The three penetration cam grooves 42 are formed on the camera cam frame body 41. The three straight-movement pins 46 are formed on the outer periphery side of the camera cam frame body 41. The three penetration cam grooves 42 are disposed at a constant pitch in the circumferential direction. The three straight-movement pins 46 are disposed at a constant pitch in the circumferential direction. The straight-movement pins 46 are guided in the Y axis direction by the straight-movement grooves 27 of the stationary frame 20. This allows the camera cam frame 40 to move relative to the stationary frame 20 in the Y axis direction without rotating relative thereto.

Three first rotation protrusions 43 (first protrusions), three second rotation protrusions 44 (second protrusions), and three third rotation protrusions 45 (third protrusions) are formed on the outer periphery side of the camera cam frame body 41. The first rotation protrusions 43 are mainly used for positioning, and are guided in the rotational direction by the first rotation groove 36 of the drive frame 30. The first rotation protrusions 43 and the second rotation protrusions 44 are mainly provided for strengthening the camera cam frame body 41, and are inserted in the second rotation groove 37 of the drive frame 30. This allows the camera cam frame 40 to rotate relative to the drive frame 30 according to need while moving integrally with the drive frame 30 in the Y axis direction.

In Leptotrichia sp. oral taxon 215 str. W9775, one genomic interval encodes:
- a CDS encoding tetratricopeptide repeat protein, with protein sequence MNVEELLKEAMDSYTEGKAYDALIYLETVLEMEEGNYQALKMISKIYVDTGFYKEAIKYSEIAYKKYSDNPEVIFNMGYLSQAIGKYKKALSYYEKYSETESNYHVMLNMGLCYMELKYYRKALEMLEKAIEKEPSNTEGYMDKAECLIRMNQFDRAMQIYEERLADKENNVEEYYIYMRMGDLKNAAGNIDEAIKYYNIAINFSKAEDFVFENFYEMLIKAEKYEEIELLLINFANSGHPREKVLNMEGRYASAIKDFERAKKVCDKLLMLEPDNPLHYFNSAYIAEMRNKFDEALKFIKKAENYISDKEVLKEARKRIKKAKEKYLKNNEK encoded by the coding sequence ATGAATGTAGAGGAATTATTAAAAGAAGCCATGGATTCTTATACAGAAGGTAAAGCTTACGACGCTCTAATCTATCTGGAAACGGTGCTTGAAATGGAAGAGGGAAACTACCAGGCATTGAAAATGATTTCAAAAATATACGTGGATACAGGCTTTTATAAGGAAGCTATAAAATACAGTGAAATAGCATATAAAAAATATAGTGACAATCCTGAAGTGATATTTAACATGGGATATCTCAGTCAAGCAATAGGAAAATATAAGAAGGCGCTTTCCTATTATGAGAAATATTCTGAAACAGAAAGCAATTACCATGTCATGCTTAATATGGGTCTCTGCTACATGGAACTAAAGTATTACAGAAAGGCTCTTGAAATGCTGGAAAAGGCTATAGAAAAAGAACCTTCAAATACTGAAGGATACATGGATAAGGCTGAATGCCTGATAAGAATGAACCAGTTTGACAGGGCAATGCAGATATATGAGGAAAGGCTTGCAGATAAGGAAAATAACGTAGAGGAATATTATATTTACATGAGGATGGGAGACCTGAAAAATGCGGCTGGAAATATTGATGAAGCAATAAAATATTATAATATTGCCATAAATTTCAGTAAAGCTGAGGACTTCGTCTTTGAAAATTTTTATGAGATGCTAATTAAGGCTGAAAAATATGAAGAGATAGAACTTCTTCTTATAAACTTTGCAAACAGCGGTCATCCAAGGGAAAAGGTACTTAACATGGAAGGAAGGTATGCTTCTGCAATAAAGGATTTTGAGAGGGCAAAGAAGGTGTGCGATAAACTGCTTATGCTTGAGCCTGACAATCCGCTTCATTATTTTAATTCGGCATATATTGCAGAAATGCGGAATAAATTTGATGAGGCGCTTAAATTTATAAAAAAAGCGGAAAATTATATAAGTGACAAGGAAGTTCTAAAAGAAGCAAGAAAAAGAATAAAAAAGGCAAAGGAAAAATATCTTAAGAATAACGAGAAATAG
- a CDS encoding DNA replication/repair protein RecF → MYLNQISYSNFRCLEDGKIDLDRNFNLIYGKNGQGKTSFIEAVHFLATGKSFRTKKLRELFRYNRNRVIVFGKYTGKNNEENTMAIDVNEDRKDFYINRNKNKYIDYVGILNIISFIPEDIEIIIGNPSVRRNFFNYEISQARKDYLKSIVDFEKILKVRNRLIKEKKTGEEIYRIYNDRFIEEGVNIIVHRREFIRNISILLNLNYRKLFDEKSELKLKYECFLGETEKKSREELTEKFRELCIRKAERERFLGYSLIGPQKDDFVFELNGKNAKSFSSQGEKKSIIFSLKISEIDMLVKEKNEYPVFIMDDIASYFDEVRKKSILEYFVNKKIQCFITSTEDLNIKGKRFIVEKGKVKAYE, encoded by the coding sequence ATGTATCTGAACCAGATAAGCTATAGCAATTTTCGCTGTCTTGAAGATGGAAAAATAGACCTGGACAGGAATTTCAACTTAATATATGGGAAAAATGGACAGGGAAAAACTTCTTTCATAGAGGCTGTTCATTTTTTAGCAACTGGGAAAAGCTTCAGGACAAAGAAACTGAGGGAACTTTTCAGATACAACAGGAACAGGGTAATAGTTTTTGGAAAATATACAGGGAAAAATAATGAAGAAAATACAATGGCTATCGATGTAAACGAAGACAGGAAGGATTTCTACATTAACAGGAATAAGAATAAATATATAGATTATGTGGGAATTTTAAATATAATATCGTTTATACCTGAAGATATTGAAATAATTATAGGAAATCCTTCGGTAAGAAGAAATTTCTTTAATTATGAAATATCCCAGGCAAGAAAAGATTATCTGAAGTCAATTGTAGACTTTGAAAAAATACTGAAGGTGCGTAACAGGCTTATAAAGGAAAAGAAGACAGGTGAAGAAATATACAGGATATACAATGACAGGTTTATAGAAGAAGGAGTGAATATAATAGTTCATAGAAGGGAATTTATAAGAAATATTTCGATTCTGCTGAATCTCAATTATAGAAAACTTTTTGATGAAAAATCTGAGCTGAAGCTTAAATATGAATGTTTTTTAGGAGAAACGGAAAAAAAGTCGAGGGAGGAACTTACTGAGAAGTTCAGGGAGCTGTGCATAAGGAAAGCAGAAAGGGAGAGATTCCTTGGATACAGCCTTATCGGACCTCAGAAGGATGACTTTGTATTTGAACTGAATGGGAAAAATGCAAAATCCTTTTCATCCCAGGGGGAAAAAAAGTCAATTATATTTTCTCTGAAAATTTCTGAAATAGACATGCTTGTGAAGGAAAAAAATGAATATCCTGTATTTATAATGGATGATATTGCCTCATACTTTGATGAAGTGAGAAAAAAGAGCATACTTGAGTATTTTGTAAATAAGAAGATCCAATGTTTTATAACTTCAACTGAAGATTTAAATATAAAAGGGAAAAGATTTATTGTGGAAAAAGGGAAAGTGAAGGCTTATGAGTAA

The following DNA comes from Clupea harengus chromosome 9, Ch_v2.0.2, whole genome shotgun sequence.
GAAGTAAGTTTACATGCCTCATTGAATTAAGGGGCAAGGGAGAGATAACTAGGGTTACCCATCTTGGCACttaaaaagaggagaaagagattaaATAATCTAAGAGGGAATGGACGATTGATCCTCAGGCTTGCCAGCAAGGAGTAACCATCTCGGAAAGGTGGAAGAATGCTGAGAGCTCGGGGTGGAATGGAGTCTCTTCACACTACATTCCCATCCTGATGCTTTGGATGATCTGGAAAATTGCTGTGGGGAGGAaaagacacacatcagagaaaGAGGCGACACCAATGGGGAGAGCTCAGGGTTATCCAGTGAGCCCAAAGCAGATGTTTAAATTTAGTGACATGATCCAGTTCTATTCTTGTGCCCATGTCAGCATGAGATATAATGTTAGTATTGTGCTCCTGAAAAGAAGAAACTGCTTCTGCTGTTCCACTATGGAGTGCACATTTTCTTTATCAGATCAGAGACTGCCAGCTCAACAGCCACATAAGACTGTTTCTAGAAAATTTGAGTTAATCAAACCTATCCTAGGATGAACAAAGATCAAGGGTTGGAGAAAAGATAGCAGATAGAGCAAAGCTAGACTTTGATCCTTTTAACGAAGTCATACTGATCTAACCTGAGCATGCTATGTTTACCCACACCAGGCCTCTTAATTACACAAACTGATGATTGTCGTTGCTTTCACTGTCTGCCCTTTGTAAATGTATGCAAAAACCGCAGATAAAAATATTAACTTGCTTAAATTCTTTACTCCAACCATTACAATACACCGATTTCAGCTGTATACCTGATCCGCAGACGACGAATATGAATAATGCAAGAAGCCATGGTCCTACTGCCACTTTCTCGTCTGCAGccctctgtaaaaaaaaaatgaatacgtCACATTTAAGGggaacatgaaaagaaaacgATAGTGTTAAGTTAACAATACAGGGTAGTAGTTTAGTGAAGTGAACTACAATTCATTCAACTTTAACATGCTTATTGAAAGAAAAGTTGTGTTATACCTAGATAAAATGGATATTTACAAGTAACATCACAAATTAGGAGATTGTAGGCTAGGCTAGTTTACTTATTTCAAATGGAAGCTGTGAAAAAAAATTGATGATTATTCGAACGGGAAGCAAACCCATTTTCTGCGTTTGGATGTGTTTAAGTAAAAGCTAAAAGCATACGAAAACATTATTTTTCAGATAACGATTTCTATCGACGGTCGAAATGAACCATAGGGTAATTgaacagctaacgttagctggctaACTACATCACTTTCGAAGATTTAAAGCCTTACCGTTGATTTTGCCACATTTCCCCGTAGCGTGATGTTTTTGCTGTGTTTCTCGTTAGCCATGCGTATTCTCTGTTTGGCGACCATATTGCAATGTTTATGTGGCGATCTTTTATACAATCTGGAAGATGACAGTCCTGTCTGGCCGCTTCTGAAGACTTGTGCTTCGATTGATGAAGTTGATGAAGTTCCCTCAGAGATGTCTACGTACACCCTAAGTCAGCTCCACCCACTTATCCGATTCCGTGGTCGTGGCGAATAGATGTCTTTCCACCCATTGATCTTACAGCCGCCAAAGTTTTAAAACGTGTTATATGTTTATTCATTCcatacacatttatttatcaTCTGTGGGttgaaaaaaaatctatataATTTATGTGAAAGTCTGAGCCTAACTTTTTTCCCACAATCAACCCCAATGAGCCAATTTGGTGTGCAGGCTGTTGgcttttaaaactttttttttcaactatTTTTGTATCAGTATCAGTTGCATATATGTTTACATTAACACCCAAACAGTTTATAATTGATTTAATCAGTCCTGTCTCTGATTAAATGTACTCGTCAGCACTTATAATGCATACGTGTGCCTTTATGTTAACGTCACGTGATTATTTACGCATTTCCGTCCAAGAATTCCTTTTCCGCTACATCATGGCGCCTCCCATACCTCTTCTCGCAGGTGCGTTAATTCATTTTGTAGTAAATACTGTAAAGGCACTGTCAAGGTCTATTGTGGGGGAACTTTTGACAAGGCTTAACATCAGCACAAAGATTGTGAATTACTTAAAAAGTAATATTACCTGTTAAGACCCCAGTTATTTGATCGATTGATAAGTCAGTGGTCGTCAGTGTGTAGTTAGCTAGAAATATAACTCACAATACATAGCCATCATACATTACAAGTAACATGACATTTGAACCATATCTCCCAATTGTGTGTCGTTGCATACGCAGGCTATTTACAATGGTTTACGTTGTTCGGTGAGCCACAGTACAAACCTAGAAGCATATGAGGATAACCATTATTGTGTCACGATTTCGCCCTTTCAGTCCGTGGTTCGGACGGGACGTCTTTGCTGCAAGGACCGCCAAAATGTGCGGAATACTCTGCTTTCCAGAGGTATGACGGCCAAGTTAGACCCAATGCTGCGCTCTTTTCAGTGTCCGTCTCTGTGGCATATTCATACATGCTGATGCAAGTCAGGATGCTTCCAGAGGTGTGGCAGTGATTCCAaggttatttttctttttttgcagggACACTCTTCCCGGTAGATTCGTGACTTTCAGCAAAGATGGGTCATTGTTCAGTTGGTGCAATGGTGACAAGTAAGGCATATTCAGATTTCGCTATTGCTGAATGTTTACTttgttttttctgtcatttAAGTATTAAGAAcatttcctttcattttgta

When the drive frame 30 rotates relative to the stationary frame 20, the drive frame 30 moves in the Y axis direction relative to the stationary frame 20. At this time, the camera cam frame 40 moves in the Y axis direction with the drive frame 30 relative to the stationary frame 20 without rotating relative thereto (in other words, while rotating relative to the drive frame 30).

3.3.1. Configuration Around the Penetration Cam Grooves

Here, the positional relationships of the first rotation protrusions 43, the second rotation protrusions 44, the third rotation protrusions 45, and the penetration cam grooves 42 will be described. The first rotation protrusions 43 are disposed on the positive side in the Y axis direction of the second rotation protrusions 44. The second rotation protrusions 44 and the third rotation protrusions 45 are disposed on the same position in the Y axis direction. The first rotation protrusions 43 and the second rotation protrusions 44 are disposed on the same position in the rotational direction.